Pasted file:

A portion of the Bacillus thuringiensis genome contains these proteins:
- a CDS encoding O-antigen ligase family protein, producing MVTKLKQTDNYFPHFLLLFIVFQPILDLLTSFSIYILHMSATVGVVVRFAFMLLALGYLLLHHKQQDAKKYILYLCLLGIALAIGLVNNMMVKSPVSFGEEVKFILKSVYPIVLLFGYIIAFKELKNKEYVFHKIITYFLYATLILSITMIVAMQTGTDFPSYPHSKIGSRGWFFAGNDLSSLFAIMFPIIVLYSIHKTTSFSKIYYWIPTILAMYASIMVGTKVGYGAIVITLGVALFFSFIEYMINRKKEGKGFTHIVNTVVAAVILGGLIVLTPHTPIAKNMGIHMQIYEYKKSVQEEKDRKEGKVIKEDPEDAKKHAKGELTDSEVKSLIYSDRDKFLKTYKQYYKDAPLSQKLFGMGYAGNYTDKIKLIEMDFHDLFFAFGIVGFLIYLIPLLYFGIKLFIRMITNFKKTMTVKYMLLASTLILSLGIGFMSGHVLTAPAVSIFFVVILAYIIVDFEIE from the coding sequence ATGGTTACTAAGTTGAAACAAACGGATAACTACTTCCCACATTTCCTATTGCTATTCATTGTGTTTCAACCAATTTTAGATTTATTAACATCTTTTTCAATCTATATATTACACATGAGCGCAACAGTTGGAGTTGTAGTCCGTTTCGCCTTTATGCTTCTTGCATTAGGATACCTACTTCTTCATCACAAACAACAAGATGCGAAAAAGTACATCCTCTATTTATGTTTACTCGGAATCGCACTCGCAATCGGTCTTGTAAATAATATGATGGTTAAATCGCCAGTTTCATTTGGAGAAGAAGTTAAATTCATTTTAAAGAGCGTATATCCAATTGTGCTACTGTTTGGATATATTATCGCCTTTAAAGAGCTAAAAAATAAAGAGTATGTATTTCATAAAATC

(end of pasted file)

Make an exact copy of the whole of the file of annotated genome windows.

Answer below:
A portion of the Bacillus thuringiensis genome contains these proteins:
- a CDS encoding O-antigen ligase family protein, producing MVTKLKQTDNYFPHFLLLFIVFQPILDLLTSFSIYILHMSATVGVVVRFAFMLLALGYLLLHHKQQDAKKYILYLCLLGIALAIGLVNNMMVKSPVSFGEEVKFILKSVYPIVLLFGYIIAFKELKNKEYVFHKIITYFLYATLILSITMIVAMQTGTDFPSYPHSKIGSRGWFFAGNDLSSLFAIMFPIIVLYSIHKTTSFSKIYYWIPTILAMYASIMVGTKVGYGAIVITLGVALFFSFIEYMINRKKEGKGFTHIVNTVVAAVILGGLIVLTPHTPIAKNMGIHMQIYEYKKSVQEEKDRKEGKVIKEDPEDAKKHAKGELTDSEVKSLIYSDRDKFLKTYKQYYKDAPLSQKLFGMGYAGNYTDKIKLIEMDFHDLFFAFGIVGFLIYLIPLLYFGIKLFIRMITNFKKTMTVKYMLLASTLILSLGIGFMSGHVLTAPAVSIFFVVILAYIIVDFEIE from the coding sequence ATGGTTACTAAGTTGAAACAAACGGATAACTACTTCCCACATTTCCTATTGCTATTCATTGTGTTTCAACCAATTTTAGATTTATTAACATCTTTTTCAATCTATATATTACACATGAGCGCAACAGTTGGAGTTGTAGTCCGTTTCGCCTTTATGCTTCTTGCATTAGGATACCTACTTCTTCATCACAAACAACAAGATGCGAAAAAGTACATCCTCTATTTATGTTTACTCGGAATCGCACTCGCAATCGGTCTTGTAAATAATATGATGGTTAAATCGCCAGTTTCATTTGGAGAAGAAGTTAAATTCATTTTAAAGAGCGTATATCCAATTGTGCTACTGTTTGGATATATTATCGCCTTTAAAGAGCTAAAAAATAAAGAGTATGTATTTCATAAAATC